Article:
Staying at home: How to downsize from dual to single income
Elsa and Michael Duncan of West Valley City, Utah, didn't have to adjust their lifestyle when Elsa left her job at a mortgage services company a year ago. From the beginning they lived only on Michael's income from the Granite School District's planning and boundaries department. "We didn't want to get used to a lifestyle we couldn't maintain," Elsa said. "We were strict on our budget."
A portion of Elsa's income went into savings — creating an emergency fund that could buffer future problems. A larger portion went to pay down the mortgage on their home. "We get more satisfaction out of saving than out of spending," she said. "It makes us happy having money in the bank."
The cost of working
VanderToolen recommends couples consider having some sort of in-home job or entrepreneurship. It doesn't need to be big, but it could help ease the blow of the income loss as well as the feelings of the person who is no longer working. "It can be very rewarding," he said. "It helps the person feel like they are contributing, even if it is only a little bit."
Chris and Mindy Fidler always planned to live on one income. The Midvale, Utah, couple both worked in college — and when Mindy graduated in 2003, she had the largest income while Chris finished his degree. That switched after he graduated, and as kids came along, Mindy worked less and less. Now, with three small children, Mindy stays at home full time.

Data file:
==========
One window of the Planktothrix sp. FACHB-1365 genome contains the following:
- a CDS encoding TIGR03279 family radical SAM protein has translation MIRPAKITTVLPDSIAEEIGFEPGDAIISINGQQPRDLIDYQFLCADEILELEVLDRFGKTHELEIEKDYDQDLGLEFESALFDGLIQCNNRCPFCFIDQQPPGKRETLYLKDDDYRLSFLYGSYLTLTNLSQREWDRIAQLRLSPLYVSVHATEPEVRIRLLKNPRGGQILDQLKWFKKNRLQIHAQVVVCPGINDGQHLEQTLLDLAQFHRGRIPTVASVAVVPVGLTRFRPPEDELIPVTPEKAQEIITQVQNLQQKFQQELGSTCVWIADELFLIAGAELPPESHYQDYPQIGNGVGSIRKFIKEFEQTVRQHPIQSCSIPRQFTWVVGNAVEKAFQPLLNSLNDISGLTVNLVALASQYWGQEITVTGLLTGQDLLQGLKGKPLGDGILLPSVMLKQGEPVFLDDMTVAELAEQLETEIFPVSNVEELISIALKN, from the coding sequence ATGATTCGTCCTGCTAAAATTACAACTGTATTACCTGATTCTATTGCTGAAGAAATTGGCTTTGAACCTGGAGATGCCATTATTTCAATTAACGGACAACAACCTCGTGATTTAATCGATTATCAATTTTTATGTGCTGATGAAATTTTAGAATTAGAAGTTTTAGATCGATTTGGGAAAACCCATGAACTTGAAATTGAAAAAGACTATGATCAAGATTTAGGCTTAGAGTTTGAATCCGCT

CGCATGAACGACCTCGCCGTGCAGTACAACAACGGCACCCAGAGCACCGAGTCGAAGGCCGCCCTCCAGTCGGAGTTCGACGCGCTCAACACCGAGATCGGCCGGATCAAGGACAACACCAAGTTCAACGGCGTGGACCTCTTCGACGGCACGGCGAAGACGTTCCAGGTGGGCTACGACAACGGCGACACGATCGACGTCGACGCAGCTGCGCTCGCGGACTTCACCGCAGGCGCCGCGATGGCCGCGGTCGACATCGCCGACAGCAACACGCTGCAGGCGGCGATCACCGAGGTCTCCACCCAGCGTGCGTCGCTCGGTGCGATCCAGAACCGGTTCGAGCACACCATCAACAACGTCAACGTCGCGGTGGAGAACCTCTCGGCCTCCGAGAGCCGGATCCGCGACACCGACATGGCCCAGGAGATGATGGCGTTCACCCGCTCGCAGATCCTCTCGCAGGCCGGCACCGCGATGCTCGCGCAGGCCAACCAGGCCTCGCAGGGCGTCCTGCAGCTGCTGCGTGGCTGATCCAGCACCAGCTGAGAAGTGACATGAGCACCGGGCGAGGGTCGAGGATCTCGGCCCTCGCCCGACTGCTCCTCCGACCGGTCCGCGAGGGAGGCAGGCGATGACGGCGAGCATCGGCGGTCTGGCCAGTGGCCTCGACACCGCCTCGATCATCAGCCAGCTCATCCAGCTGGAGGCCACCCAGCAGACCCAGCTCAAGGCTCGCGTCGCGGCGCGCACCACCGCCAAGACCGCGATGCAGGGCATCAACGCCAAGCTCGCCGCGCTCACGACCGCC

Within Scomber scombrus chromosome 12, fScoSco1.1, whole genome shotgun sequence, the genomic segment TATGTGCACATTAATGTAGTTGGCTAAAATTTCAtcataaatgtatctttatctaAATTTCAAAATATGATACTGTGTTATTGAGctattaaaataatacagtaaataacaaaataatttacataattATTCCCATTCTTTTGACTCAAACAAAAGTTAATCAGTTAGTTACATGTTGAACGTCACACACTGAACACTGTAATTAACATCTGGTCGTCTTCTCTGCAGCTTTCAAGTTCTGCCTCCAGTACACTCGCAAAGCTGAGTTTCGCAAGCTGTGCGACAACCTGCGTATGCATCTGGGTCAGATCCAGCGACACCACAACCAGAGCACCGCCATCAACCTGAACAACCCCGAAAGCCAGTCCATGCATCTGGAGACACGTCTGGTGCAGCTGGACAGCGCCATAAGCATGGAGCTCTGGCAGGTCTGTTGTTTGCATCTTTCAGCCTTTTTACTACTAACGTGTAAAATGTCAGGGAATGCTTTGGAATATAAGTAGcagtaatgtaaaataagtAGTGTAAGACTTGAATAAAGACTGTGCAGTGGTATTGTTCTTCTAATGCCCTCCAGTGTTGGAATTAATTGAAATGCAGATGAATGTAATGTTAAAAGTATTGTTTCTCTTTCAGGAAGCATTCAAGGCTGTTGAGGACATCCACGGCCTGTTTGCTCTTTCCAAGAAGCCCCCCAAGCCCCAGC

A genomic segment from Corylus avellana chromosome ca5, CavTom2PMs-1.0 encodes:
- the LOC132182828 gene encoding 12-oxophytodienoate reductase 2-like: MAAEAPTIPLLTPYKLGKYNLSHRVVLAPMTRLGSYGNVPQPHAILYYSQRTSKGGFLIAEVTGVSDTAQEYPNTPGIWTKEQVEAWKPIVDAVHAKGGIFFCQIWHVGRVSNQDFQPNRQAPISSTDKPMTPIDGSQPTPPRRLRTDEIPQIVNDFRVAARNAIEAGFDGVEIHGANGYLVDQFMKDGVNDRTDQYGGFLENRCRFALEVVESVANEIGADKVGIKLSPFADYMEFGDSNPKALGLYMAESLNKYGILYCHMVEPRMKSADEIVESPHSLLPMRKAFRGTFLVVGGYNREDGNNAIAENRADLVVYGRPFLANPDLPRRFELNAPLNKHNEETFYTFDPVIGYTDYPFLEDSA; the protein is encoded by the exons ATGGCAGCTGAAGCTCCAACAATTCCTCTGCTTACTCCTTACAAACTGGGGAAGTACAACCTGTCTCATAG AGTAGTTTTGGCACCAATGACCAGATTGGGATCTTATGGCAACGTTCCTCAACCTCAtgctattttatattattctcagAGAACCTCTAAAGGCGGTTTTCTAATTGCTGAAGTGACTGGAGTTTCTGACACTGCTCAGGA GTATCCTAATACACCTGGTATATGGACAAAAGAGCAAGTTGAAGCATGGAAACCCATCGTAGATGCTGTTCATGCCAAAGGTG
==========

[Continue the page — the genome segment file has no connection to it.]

Chris began his own portable x-ray business, Mobile MBS Inc., to help people with swallowing disorders. Mindy helps at home with the billing and materials.
McCoy, however, warns people about part-time jobs. She said most of the people she spoke with hadn't evaluated what it was costing them to work. There are child care and transportation costs. But there is also increased food expenses resulting from eating out and not being able to spend time shopping sales or preparing food from scratch. "A lot of people in part-time jobs were only netting about a dollar an hour, or it was actually costing them to work — they weren't bringing home anything," she said. "They hadn't ever added up what they were spending."
Deciding to cut an income drastically is not something McCoy said should be taken lightly. "If you are going to do a drastic budget cut, you are going to give up something that you love," McCoy said. "Are you ready to? Is your reason for doing it more important than your love for the thing you are giving up?"
The most important thing to start with is your attitude, McCoy said. "People don't have to be afraid that life is all over," she said. "It can be a lot of fun."
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